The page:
Here's What You Need to Remember: There is a clear argument for the moratorium: it has allowed many tenants, some unemployed and desperately in need of financial help, to remain in their homes during the pandemic.
In the early days of the pandemic, as many Americans lost their jobs and consequently fell behind on their rent, the Centers for Disease Control issued a federal moratorium on evictions. The reasoning was simple, and based on the concept of a public health benefit: large numbers of homeless Americans would spread the virus once they arrived in new housing. This, and the less explicit desire to protect Americans facing evictions because of the pandemic, meant that the expansive eviction measure received little criticism early on.
However, political pressures brought increased scrutiny to the order. The original CDC order was originally scheduled to expire on December 31, 2020. When it was clear that the pandemic would not be brought under control by then, the deadline was extended to June 30, 2021. Due to political pressure, it is possible that the CDC could unilaterally extend the moratorium again – to the relief of many tenants, but the increasing anger of many landlords who have been unable to threaten eviction to collect the rent they are owed.
In purely practical terms, it is immoral to insist that Americans can live in property that they do not own and not be forced to pay rent. Indefinite eviction moratoriums, much like rent control, has been widely criticized by economists as a measure that helps a few people in the short run and hurts many more over a longer period of time.
For instance, the Cato Institute, a libertarian-leaning think tank, harshly criticized the moratorium in September 2020, arguing that it forced landlords to assume tenants’ debts and suggesting that it would distort the market, leading landlords to fail to continue upkeep on their properties and increase fees later to make up for their losses.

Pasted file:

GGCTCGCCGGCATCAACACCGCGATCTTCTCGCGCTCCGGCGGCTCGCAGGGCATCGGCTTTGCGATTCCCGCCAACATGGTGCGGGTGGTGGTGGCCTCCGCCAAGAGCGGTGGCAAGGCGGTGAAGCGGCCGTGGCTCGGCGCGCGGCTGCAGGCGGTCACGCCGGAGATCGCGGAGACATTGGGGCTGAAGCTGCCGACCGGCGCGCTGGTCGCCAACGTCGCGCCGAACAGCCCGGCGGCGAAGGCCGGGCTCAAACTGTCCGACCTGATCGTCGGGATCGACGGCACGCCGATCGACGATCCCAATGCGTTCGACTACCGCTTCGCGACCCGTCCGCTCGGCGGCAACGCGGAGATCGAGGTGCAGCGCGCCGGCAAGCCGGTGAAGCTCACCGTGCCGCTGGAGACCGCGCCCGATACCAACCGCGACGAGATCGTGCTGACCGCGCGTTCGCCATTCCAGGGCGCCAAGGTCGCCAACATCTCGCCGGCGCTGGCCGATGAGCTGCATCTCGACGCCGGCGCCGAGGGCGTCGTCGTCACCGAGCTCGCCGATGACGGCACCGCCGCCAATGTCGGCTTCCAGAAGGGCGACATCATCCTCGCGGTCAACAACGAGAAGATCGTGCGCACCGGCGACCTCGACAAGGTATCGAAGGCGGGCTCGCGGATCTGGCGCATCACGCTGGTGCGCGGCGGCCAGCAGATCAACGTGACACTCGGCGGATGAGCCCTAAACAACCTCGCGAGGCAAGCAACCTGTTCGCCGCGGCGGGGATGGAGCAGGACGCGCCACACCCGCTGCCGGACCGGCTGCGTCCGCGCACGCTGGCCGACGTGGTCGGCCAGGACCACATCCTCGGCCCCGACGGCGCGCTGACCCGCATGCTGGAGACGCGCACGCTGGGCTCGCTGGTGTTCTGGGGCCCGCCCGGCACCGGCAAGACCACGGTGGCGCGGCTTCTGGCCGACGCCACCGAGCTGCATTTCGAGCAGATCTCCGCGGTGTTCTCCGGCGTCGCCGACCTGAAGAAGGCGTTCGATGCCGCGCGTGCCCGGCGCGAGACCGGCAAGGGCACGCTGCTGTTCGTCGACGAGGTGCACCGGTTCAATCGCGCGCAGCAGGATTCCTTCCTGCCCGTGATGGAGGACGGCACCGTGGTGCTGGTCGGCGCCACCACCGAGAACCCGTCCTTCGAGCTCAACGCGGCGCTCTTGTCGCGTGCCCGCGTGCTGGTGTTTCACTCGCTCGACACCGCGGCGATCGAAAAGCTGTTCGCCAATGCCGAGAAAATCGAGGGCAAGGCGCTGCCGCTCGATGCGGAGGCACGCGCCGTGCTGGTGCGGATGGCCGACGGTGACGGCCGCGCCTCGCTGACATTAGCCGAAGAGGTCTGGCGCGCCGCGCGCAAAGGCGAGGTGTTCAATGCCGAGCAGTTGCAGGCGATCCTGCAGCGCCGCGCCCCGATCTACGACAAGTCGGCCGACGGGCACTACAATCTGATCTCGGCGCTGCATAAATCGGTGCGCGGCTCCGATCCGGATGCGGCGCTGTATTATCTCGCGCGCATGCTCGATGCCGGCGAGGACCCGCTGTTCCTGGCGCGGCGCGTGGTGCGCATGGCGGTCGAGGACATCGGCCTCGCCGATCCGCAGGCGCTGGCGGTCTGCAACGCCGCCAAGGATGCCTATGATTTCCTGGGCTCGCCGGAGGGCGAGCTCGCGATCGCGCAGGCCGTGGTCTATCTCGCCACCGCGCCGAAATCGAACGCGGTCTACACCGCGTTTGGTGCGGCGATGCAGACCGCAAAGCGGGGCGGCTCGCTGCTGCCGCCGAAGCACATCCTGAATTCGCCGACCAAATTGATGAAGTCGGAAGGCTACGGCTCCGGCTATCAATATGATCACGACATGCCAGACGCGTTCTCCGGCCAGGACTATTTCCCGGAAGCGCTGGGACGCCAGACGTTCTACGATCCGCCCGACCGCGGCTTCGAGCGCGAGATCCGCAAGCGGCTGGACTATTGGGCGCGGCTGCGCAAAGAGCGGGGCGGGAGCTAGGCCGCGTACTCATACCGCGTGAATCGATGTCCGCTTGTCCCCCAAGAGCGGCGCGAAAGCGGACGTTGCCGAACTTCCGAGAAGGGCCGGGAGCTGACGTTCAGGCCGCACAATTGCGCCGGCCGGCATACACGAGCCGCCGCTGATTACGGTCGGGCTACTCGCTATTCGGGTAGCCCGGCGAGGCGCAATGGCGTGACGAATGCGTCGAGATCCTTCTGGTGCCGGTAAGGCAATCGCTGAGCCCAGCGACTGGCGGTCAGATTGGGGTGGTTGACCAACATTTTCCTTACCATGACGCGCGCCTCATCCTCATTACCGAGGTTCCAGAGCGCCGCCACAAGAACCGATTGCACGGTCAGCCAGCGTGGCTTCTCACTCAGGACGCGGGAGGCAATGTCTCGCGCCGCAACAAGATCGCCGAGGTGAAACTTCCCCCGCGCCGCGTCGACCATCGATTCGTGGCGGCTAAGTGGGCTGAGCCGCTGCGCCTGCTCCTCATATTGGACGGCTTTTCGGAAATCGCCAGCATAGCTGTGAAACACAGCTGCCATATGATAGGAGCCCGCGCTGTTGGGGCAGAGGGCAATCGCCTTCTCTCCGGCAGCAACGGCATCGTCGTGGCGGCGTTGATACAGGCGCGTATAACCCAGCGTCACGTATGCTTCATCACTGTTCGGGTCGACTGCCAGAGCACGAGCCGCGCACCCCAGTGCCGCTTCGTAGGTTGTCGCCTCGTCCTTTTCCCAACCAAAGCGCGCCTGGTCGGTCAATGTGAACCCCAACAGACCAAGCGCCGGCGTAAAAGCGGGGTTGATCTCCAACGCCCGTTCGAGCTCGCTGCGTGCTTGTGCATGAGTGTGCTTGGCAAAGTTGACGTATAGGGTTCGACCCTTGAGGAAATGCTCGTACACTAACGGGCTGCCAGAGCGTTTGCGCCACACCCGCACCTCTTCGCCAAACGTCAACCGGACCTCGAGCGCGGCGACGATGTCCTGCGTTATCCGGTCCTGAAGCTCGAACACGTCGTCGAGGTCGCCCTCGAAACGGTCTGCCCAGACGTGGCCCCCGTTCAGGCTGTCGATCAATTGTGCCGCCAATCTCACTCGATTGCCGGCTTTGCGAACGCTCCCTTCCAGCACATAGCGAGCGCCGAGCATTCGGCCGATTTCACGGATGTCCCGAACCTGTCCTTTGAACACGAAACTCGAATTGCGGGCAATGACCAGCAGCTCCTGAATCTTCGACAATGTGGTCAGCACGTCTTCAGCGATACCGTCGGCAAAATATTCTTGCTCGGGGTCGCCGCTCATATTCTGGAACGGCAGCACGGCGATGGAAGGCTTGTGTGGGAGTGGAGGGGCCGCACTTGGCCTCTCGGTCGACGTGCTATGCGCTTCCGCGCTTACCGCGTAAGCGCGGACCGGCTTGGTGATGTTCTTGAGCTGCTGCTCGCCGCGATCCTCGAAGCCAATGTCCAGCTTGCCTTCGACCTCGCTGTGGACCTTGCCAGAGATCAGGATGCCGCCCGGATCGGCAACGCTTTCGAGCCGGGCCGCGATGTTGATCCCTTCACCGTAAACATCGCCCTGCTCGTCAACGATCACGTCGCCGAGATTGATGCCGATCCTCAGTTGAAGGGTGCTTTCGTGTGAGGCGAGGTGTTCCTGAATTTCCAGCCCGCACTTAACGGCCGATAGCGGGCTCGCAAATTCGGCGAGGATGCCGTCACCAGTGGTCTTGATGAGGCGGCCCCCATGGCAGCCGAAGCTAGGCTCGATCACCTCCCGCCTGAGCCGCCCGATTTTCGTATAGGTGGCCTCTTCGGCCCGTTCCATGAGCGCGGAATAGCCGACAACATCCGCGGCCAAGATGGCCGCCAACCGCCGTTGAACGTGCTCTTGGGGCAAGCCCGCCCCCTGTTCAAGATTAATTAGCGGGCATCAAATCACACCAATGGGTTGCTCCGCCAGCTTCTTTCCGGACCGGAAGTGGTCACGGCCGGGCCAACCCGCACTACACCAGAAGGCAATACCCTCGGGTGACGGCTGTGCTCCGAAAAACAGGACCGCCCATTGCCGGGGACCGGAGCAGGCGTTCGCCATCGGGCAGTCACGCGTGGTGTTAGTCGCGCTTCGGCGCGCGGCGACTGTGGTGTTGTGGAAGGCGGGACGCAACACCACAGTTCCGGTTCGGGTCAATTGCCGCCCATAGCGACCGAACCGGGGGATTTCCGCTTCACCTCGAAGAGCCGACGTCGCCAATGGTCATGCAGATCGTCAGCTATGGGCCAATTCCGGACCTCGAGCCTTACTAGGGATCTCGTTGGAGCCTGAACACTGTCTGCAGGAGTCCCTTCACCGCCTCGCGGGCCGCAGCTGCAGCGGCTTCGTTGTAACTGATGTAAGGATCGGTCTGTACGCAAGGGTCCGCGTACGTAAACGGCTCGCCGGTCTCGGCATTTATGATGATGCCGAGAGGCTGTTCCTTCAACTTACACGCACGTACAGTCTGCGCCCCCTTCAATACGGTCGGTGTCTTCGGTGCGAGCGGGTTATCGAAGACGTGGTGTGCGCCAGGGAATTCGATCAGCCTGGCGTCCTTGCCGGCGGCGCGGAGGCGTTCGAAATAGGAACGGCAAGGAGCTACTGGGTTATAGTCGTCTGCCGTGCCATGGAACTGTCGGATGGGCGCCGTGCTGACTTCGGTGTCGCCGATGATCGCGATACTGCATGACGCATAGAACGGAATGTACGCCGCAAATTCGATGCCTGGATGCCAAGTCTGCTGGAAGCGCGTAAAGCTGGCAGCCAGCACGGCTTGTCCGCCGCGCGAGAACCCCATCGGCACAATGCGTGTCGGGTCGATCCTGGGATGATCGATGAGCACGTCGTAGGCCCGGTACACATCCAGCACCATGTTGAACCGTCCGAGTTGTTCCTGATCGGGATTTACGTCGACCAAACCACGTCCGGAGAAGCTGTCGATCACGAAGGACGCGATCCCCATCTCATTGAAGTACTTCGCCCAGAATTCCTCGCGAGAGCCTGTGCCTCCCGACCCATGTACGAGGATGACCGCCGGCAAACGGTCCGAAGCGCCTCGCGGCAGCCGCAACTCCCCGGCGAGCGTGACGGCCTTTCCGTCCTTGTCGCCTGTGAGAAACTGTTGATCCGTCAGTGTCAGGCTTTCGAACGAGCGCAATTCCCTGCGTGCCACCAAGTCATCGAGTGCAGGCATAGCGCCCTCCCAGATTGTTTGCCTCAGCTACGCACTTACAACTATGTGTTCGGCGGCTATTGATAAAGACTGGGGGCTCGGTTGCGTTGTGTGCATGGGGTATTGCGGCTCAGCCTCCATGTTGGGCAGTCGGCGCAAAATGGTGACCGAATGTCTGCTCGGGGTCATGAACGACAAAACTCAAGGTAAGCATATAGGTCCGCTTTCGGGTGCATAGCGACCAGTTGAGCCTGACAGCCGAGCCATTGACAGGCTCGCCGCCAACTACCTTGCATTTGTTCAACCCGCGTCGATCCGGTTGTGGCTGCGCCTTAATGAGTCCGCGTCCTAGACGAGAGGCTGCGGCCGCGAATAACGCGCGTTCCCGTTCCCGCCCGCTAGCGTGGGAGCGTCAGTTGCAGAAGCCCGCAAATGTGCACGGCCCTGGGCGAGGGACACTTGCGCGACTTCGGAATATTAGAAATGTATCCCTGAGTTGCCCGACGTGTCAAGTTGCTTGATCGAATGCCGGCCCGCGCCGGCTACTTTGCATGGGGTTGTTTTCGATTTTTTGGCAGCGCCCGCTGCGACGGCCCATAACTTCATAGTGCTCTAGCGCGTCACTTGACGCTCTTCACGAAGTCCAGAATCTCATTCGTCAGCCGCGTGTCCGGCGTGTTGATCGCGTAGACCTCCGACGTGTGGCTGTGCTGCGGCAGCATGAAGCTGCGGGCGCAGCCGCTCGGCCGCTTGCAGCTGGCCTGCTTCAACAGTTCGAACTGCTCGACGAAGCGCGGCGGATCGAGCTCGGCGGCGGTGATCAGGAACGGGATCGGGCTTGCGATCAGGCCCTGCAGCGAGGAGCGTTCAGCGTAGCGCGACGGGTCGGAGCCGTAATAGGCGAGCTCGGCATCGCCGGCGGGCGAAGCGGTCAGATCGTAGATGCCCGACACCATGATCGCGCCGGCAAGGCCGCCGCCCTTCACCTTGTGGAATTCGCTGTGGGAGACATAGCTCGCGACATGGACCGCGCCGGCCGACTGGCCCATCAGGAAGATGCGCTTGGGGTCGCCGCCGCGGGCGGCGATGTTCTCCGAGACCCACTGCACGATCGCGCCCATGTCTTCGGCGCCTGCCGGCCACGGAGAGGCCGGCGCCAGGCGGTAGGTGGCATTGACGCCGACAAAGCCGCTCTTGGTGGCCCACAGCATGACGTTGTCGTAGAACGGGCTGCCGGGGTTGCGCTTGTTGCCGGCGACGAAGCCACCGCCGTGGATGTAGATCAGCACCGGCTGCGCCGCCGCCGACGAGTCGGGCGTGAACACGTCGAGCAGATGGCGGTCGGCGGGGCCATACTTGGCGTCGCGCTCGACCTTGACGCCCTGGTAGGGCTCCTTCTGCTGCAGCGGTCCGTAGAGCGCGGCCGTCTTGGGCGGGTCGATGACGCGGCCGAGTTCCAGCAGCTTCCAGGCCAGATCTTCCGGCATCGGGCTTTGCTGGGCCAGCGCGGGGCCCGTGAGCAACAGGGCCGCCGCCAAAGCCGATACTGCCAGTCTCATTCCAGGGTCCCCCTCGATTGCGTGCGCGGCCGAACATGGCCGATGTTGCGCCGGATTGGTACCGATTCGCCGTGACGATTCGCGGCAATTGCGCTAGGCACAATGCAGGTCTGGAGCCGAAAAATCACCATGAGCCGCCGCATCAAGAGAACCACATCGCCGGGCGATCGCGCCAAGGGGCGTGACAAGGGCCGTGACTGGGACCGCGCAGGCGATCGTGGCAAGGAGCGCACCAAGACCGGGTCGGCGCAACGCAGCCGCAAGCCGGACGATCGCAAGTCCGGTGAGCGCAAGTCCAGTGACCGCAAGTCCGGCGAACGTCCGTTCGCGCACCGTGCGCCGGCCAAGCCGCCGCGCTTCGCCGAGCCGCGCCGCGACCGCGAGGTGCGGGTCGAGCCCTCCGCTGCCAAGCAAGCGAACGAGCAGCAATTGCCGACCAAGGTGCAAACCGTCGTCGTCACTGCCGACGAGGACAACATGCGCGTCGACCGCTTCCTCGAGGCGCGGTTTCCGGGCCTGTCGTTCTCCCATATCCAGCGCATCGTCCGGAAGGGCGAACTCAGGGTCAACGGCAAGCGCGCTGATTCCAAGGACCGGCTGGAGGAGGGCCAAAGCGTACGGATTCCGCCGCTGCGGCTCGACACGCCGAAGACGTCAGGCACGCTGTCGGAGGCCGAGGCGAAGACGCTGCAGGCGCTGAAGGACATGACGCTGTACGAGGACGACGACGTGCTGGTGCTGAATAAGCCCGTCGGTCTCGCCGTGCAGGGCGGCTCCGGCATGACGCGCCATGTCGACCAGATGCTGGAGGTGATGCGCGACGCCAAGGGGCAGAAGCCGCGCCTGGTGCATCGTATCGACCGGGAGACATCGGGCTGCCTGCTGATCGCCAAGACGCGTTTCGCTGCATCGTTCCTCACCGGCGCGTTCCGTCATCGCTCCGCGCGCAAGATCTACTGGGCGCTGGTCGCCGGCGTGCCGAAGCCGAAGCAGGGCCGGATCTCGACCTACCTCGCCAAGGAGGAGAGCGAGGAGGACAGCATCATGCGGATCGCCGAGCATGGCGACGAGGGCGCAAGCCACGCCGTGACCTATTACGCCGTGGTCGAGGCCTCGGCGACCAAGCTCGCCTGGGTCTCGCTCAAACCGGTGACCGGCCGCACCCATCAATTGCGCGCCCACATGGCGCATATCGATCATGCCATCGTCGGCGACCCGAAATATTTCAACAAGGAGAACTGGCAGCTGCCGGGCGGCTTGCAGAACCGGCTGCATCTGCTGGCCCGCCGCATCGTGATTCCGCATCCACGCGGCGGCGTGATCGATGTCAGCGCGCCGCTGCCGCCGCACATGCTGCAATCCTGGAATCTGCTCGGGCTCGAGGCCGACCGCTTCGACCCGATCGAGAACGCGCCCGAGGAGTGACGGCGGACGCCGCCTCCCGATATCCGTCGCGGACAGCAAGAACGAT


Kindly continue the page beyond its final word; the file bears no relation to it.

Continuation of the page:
At the same time, however, there is a clear argument for the moratorium: it has allowed many tenants, some unemployed and desperately in need of financial help, to remain in their homes during the pandemic.
In early May, a Washington, DC judge struck down the CDC rule, declaring that the government agency had no constitutional authority to ban evictions. However, after the Biden administration indicated that it would challenge the ruling, the judge agreed to a hold pending an appeal. It is possible that the case will be taken up by the Supreme Court; in the mean time, however, the measure is still in effect, and still slated to expire at the end of June.
No matter one’s stance on the issue, it is clear that rent will be a major concern in the aftermath of the pandemic. Billions of dollars are owed nationwide in back rent; it is certain that when the CDC order is lifted, whether suddenly or eventually, a wave of evictions will follow.
Trevor Filseth is a news reporter and writer for the National Interest. This article is being republished due to reader interest.